I'm puzzled by an example given in Garner's Modern English Usage illustrating correct use of the subjunctive mood. In this example, Garner offers both the incorrect and the correct usage: "But the truth is, if it wasn't [read hadn't been] for a last-minute infusion of cash by an out-of-state lobbying group, the initiative would not have even garnered enough signatures to qualify for the ballot."

Is hadn't been used here because of some grammatical relationship with would not have later in the sentence? I would have expected weren't to replace wasn't here (not hadn't been).

Many thanks for any insight.

  • It would help if you laid your question out so that it is quite clear what the correct and incorrect versions are and which word is supposed to be subjunctive. Also a link to Garner's Modern English Usage (I'd never heard of it) would be in order, even if it is only to Amazon. – David May 17 '16 at 21:10
  • @R.Feit: Never watched Scooby Doo? "And I would have gotten away with it, too, if it hadn't been for you meddling kids!" Sounds fine to me. Past counterfactual vs present counterfactual. – curious-proofreader May 18 '16 at 3:59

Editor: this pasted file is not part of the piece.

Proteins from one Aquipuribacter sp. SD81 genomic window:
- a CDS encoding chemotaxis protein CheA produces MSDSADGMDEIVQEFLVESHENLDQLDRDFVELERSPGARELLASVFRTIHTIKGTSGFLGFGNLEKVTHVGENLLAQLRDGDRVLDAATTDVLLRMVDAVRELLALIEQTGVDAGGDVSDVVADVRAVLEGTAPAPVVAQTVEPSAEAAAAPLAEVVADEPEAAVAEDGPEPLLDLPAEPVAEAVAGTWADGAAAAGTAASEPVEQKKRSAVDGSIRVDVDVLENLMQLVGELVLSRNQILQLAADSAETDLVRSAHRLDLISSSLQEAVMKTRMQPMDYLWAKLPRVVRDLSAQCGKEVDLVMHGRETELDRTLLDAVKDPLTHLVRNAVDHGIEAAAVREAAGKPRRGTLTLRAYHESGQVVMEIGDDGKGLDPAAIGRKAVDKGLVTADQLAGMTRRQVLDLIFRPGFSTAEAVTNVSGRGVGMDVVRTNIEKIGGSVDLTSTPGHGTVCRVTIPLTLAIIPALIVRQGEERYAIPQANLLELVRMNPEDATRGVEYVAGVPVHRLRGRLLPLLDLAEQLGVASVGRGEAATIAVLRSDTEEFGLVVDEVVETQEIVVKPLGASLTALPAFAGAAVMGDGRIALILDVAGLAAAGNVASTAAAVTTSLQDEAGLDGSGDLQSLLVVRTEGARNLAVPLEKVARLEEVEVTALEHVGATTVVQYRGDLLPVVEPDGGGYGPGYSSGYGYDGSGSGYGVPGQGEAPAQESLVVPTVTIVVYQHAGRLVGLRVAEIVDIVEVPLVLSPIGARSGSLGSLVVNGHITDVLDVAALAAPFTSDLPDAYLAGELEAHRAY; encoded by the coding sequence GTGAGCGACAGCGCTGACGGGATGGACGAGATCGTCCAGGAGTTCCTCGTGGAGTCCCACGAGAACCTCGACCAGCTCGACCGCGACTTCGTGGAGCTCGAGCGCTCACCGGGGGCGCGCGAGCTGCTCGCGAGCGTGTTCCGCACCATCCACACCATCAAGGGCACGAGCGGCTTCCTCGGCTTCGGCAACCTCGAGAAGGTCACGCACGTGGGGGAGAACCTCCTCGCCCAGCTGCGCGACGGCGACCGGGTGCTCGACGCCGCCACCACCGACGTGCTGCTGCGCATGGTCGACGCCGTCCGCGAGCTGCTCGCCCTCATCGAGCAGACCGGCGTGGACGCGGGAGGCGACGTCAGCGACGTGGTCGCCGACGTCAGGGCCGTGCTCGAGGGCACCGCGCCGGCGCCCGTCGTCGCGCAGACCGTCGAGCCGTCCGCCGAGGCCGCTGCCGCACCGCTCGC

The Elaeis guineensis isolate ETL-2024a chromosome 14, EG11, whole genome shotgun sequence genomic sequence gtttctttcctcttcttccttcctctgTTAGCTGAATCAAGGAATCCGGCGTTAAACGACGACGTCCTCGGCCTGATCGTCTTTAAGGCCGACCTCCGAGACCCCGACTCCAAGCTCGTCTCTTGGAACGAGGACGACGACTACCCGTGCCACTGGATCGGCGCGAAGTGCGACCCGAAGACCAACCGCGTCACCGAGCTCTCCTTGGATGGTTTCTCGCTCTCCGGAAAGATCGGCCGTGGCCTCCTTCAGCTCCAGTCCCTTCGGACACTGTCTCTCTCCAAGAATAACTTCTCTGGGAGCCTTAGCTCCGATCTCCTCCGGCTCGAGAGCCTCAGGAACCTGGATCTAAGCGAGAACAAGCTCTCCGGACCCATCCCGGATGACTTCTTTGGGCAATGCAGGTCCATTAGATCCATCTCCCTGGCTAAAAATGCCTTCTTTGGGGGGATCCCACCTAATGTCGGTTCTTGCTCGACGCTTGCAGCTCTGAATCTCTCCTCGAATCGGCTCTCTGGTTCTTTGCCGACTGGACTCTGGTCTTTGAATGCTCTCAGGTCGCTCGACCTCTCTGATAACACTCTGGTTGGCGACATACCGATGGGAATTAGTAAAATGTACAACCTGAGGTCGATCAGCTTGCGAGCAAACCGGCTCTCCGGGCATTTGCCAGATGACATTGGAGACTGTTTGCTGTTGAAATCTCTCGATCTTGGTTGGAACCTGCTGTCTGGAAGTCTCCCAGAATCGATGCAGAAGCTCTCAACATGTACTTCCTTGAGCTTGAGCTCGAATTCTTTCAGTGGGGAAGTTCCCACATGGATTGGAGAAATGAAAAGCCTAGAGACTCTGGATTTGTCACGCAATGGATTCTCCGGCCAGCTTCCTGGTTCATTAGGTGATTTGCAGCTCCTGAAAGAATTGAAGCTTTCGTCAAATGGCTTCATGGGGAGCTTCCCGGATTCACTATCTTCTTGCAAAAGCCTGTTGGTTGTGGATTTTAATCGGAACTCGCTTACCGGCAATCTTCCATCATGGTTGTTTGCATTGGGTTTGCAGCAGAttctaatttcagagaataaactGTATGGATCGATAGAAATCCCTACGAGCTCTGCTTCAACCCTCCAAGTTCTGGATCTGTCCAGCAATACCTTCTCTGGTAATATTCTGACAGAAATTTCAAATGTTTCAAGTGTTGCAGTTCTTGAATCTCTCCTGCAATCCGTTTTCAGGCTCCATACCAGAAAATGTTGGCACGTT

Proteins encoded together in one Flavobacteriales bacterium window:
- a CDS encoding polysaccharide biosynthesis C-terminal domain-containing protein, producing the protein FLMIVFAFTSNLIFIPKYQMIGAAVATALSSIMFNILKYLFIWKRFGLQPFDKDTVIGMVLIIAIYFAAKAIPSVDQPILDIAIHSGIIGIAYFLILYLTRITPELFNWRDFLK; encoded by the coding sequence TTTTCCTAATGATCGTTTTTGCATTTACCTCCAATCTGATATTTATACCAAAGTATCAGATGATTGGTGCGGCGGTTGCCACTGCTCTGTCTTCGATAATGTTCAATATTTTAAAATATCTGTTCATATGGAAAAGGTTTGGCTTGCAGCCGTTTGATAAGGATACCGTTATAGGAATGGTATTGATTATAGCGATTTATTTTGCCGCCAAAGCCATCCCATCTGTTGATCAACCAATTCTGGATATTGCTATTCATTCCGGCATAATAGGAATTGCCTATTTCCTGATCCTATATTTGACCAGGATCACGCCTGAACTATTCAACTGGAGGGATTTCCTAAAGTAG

This will perhaps be clearer if you recast it a little to sidestep the it ... BE for VERBing idiom. That will give something like this:

If an out-of-state lobbying group ___ (not infuse) cash, the initiative would not have garnered enough signatures to qualify.

Would ... have garnered in the consequence clause is clearly both counterfactual and past-tense, and since we're dealing with an actualization conditional the construction of infuse at "__" in the condition clause must likewise be both counterfactual and past-tense. Use of a past-tense verbform (infused in the positive, but did infuse in the negative) would express non-past counterfactuality:

* If an out-of-state lobbying group did not infuse cash, the initiative would not have garnered enough signatures to qualify.

To shift a past-form verb expressing counterfactuality into past-tense reference, we employ the perfect construction as a past marker:

If an out-of-state lobbying group had not infused . . .

In the same way, If it weren't for... provides only the modality shift; you need If it hadn't been for... to shift both tense and modality.

However, it must also be observed that this degree of grammatical precision is more than most people practise or demand in any but the most formal discourse; If it weren't for... will go unremarked in ordinary speech.

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